THE LAW OF THE ACCESSION

Date01 April 1953
Publication Date01 April 1953
DOIhttp://doi.org/10.1111/j.1468-2230.1953.tb02115.x
AuthorC. d'O. Farran
THE
LAW
OF
THE
ACCESSION
IT
istcommonly stated that the succession
to
the Crown is governed
by
the Act
of
Settlement,
1700.'
This
is only indirectly correct as
the
Crown
of
England-to which the Act
of
Settlement relates-
came to an end with the Union With Scotland Act,
1706.*
By
this
Act a new kingdom entitled the United Kingdom of Great
Britain
was created.* The
Crown
of
this new kingdom was settled
on
"
Princess Sophia Electoress and Dutchess dowager of Hanover
and the heirs
of
her body being
protestants,"
'
i.e.,
on
the persons
on
whom the Crown
of
England had been eventually settled by
the Act
of
Settlement. Their right
to
the Crown of Great Britain
was
to
be subject to the
conditions
contained in that Act and in
the Bill
of
Rights,
1688."
(a) The person coming to the possession
of
the Crown should
join in communion with the established Church of Eng1and.O
(b)
If
the sovereign becomes a papist
or
marries a papist, he
or
she is
ips0
@to
to forfeit the throne, which is to descend
to
the
next protestant heir as
if
the offender was naturally dead.7
By the Union With Scotland Act, moreover,
"
the sovereign
succeeding
. .
.
shall in all time coming at
his
or
her accession
to
the crown swear and subscribe that they shall inviolably maintain
and preserve the
. . .
settlement of the true Protestant religion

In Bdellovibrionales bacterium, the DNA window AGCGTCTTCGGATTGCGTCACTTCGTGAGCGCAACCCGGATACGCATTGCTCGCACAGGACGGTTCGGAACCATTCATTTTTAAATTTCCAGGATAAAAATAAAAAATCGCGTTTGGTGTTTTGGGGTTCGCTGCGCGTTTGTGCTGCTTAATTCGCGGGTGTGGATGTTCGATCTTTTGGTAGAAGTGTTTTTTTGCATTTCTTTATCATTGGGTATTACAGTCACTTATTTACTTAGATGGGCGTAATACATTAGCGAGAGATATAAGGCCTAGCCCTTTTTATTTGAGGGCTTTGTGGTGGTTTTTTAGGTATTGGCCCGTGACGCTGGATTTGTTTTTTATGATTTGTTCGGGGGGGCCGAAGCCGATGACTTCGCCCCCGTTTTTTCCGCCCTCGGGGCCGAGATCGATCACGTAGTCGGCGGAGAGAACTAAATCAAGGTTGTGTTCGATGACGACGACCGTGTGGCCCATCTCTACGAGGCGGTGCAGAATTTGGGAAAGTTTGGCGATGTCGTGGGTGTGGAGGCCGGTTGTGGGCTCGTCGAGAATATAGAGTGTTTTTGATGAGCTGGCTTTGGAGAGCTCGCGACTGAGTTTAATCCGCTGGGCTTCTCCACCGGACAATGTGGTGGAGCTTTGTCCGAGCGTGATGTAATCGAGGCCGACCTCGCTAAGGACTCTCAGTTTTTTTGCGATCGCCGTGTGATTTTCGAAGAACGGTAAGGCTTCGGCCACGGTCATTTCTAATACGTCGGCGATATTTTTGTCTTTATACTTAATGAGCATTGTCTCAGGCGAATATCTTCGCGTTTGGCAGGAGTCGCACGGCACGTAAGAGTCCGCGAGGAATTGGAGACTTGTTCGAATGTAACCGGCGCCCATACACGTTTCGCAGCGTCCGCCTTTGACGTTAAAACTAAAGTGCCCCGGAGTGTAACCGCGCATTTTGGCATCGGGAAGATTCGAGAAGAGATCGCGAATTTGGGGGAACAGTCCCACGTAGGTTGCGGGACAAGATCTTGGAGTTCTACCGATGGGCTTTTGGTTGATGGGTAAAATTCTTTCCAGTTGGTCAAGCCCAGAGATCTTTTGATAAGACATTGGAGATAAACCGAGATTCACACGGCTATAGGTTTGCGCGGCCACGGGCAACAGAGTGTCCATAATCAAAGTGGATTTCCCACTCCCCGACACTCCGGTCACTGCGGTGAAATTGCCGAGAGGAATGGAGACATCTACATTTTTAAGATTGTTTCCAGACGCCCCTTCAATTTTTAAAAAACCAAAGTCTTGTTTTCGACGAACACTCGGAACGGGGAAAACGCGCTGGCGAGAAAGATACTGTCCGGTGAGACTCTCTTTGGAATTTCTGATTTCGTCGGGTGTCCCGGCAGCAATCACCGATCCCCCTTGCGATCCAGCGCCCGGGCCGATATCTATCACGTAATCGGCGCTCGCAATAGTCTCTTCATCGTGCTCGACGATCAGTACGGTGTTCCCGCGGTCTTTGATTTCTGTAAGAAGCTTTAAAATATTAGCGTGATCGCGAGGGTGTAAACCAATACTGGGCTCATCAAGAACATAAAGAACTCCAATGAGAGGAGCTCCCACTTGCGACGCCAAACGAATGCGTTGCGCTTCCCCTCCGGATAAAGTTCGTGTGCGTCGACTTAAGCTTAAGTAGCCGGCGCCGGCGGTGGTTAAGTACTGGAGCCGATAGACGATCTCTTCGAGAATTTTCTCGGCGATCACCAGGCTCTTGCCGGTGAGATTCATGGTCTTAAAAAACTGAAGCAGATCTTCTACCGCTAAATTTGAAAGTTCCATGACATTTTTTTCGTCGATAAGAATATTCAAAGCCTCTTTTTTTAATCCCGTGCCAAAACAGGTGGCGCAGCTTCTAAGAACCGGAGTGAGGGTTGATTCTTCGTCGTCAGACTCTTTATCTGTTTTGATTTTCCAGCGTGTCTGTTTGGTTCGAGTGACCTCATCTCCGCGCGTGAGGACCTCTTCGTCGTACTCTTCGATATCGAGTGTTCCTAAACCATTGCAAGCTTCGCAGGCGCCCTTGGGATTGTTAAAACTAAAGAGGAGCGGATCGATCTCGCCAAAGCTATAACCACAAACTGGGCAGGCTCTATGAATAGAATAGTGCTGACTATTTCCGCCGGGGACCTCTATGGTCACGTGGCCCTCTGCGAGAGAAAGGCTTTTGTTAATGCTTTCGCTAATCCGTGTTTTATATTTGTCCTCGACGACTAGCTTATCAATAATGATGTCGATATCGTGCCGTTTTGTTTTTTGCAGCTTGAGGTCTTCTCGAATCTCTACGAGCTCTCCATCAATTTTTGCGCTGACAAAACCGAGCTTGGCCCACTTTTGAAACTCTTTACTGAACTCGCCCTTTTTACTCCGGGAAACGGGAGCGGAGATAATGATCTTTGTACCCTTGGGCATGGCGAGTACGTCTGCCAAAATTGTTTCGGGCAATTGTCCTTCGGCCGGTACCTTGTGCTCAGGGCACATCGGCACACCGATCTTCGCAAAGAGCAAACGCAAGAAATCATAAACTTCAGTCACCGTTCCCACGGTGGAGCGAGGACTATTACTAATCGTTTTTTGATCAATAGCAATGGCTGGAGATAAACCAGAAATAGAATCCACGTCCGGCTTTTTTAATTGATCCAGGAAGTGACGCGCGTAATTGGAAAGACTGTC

)'
as by law established in Scotland.*
The Crown of Great Britain duly descended from George
I
to
Edward
VIII.
By
His
Majesty's Declaration of Abdication Act,
1936,'
that sovereign and his issue (if any) are excluded from the
throne, but otherwise the earlier settlements remain in force. The
accession
of
George
M,
which resulted
from
that Act, raised an
interesting question as to the meaning of the words
"
heirs of the
body
"
in the Acts
of
Union and Settlement, as he had two
daughters but
no
son.
If
the phrase mentioned is found
in
an
ordinary will
or
settlement of real property its meaning
is
perfectly
clear.'' The property in question goes in the absence of
sons
to
These were briefly that:
1
12
&
13
Will.
3,
c.
2.
2
6
Anne,
c.
11.
3
Ibid..
Art.
I.
4
Ibid.,
Art.
II.
Similar proviaion
is
made
in
the
Act
of
Union
with Ireland.
1800,
art.
II.
5
1
Will.
&
Mar.
(Seee.
a),
c.
2.
6
Act
of
Settlement,
8.
3.
1
Ibid.,
8.
2.
8
8.
2.
*
1
Edw.
8,
c.
3.
10
Littleton,
66.
14
et
req.
and Coke
thereon;
North
v.
Martin
(1833)
6
Sim. 266;
140
Van
Crutten
V.
Fozwell
[1897]
A.C.
658,
662-4.

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